Review: "The Legend of The Waitress & The Robber" Will Make You Forget About Checking Your Phone for 70 Minutes

The Legend of The Waitress & The Robber

Written by Renee Philippo

Music and lyrics by Lewis Flinn

Directed by Eric Nightengale and Renee Philippi

Presented by Concrete Temple Theatre, Playfactory Mabangzen, and Yellowbomb, in partnership with the Korean Cultural Center NY at Dixon Place

161A Chrystie Street, Manhattan, NYC

May 25-29, 2022

R to L: (standing) NamPyo Kim, (on table) James A. Pierce III, and Lisa Kitchens in The Legend of the Waitress & the Robber at Dixon Place. Photo by Stefan Hagen.
The Legend of The Waitress & The Robber, a transnational collaboration between theater artists based in Seoul and New York City, first began to take shape in 2018 and now makes its pandemic-delayed New York City premiere at Dixon Place - a venue which is, incidentally, celebrating its 35th year showcasing adventurous theater. The Legend of The Waitress & The Robber, performed in English and Korean, with supertitles in each when the other is spoken, offers a distinctive musical melding of folktale and dystopia. It imagines a city (called The City) in which a single company (called The Company) sets the terms of service for every facet of lives lived exclusively through smartphones and tablets. Will a folk hero–or heroes–arise to throw off this oppression?
L to R: Hye Young Chyun, Rolls Andre, Kyongsik Won, Lisa Kitchens, James A. Pierce III, Ju Yeon Choi, Eunji Lim, Carlo Adinolfi, and NamPyo Kim in The Legend of the Waitress & the Robber at Dixon Place. Photo by Stefan Hagen.
Following a stage-setting metatheatrical opening song by the ensemble, the scene shifts to a local food distribution center, in which we witness a bit of a fracas over promised soup and learn that under the Company's contract, which dictates everyone's behavior, only English is allowed, a nod perhaps to the cultural homogenization effected by neoliberal globalization and registered by the characters as part of the loss of the "old" ways of living. We also meet the titular Waitress (Ju Yeon Choi), who ends up taking home an older woman, Ok-ja (Eunji Lim), whom The Waitress observes being mistreated by Ok-ja's daughter (Yura Noh). In The Waitress's home, we get our first glimpse of her collection of banned books, which includes, among its Korean titles and canonical English literature, Brave New World, Fahrenheit 451, and 1984. Later, we are introduced to the equivalent of a folktale's ruling family: the founder of The Company (Rolls Andre); his nefarious First Son (James A. Pierce III), who runs The Company; and his kinder Second Son (Carlo Adinolfo), who works in repairs and, in a nice touch, often glides around the stage on a Razor Ripstik. Word of inheritance plans prompts the First Son to frame the Second using, appropriately, an out-of-context video clip, which brings the Second Son into contact with a group of dissidents (and, from necessity, food thieves) led by Captain Scamp (Lisa Kitchens). As events progress, The Waitress ends up collecting senior citizens, and the two storylines move entertainingly towards their climatic intersection.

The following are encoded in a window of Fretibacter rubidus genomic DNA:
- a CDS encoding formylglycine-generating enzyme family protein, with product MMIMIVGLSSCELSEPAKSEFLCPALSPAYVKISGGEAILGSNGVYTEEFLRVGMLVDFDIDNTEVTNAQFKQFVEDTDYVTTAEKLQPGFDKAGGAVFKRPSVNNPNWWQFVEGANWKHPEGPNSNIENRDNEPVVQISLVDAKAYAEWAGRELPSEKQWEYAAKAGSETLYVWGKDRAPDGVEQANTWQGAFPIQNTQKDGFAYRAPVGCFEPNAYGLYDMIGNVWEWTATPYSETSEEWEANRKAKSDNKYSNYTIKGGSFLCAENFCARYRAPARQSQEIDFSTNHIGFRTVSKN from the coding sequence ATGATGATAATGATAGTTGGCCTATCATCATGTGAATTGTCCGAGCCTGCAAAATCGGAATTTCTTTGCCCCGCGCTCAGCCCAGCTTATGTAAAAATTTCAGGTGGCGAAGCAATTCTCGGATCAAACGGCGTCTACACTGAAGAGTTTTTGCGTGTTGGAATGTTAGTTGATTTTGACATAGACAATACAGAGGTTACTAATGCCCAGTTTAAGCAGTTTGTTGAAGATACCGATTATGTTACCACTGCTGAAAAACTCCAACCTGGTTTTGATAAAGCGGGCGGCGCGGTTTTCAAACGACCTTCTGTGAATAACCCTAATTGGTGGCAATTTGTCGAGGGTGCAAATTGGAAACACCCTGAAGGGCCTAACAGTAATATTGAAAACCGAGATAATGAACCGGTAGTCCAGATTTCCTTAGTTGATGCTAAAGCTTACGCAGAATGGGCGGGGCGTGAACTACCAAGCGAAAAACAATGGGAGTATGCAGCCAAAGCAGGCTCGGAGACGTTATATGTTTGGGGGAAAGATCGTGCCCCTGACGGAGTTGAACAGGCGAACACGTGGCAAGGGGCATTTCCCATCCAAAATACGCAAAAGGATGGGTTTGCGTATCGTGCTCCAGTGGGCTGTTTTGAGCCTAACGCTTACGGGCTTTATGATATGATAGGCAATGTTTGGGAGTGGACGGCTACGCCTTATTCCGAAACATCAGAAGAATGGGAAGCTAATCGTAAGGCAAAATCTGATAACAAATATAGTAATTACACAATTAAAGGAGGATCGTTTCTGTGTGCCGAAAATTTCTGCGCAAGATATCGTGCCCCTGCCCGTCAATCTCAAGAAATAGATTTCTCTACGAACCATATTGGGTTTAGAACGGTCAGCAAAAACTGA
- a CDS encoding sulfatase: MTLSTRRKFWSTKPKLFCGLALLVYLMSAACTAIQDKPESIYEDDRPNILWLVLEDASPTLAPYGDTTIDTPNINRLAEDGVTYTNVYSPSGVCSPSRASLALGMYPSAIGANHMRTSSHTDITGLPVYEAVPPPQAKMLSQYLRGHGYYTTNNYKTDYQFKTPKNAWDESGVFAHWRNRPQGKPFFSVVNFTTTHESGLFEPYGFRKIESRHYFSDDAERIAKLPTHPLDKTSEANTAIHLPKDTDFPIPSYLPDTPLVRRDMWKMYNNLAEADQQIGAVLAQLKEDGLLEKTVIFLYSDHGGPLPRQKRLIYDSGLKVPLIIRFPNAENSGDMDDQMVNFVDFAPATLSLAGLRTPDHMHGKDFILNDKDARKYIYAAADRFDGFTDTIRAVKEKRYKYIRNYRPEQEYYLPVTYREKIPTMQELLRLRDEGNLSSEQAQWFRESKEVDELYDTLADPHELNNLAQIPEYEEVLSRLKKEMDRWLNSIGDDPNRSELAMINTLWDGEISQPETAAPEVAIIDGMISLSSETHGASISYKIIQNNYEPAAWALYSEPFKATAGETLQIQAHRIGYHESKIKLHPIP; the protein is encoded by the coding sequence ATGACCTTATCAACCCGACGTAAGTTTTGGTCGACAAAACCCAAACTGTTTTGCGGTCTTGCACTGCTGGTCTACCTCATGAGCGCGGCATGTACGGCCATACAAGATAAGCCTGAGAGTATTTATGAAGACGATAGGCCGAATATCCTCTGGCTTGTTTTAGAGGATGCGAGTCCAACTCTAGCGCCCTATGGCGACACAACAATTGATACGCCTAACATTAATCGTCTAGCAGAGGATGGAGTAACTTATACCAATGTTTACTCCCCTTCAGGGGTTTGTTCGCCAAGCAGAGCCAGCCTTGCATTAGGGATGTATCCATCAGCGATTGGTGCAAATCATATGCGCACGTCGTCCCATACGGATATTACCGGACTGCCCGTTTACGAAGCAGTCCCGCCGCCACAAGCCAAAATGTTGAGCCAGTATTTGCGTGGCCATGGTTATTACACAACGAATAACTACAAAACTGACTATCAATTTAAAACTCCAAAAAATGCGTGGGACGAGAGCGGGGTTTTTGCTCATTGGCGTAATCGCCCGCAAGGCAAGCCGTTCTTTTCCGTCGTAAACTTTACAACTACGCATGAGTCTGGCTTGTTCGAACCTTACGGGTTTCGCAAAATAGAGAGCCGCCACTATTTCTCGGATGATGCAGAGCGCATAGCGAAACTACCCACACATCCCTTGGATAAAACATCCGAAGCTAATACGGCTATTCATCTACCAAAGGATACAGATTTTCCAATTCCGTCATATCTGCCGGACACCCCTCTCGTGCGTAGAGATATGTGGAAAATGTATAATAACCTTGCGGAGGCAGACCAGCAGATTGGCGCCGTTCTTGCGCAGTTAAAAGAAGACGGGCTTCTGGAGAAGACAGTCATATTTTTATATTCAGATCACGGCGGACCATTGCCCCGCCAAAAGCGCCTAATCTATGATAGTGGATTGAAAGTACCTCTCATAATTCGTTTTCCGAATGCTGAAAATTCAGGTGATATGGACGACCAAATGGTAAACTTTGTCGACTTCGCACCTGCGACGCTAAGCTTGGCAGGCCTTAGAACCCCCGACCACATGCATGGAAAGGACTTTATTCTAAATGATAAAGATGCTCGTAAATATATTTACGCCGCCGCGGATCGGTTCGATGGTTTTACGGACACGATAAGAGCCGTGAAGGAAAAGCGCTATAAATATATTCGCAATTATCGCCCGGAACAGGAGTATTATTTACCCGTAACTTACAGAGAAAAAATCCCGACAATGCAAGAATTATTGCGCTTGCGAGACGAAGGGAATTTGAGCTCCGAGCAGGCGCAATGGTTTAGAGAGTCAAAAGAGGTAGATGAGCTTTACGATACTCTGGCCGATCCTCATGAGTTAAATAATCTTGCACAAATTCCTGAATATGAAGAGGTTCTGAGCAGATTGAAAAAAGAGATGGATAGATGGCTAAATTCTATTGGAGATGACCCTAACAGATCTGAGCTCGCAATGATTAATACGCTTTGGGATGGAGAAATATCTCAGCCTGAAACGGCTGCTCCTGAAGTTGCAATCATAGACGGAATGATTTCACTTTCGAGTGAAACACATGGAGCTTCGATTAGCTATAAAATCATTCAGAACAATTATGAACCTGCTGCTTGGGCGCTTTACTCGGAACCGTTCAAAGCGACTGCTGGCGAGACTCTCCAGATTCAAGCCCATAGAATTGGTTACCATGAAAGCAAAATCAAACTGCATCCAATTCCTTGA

L to R: Eunji Lim, Yura Noh, Nam Pyo Kim, Kyoungsik Won, Ju Yeon Choi in The Legend of the Waitress & the Robber at Dixon Place. Photo by Stefan Hagen.
Our collective screen addiction is a central target of The Legend of The Waitress & The Robber (and both South Korea and the U.S. are certainly extremely online nations). And while the message that disconnecting from our phones will manifestly improve our lives is a relatively simple one, the play does complicate it through Scamp's admonition that simply denying people access to their phones won't accomplish any kind of actual revolution. Befitting the heightened atmosphere of a "legend," the production's tone is overwhelmingly light and humorous despite its dystopian setting (think Upload more than Black Mirror). Cardboard props and actor-generated sound effects contribute delightfully to this atmosphere, and, aptly for the play's concerns, are about as analog as you can get. The airy, modernist set design (by Second Son Carlo Adinolfi) uses a motif of repeated shapes that evoke the outlines of smartphones (and, just possibly, the Korean consonant romanized as m). The performances are appealingly lively and colorful, and several cast members, including Choi, Chyun, Andre, and Pierce, have moments that individually spotlight their vocal talent. In addition to being a great time, The Legend of The Waitress & The Robber reminds us that live theater is one of the very few places left where we communally disconnect from our screens and pay attention to the people in front of us.

-John R. Ziegler and Leah Richards


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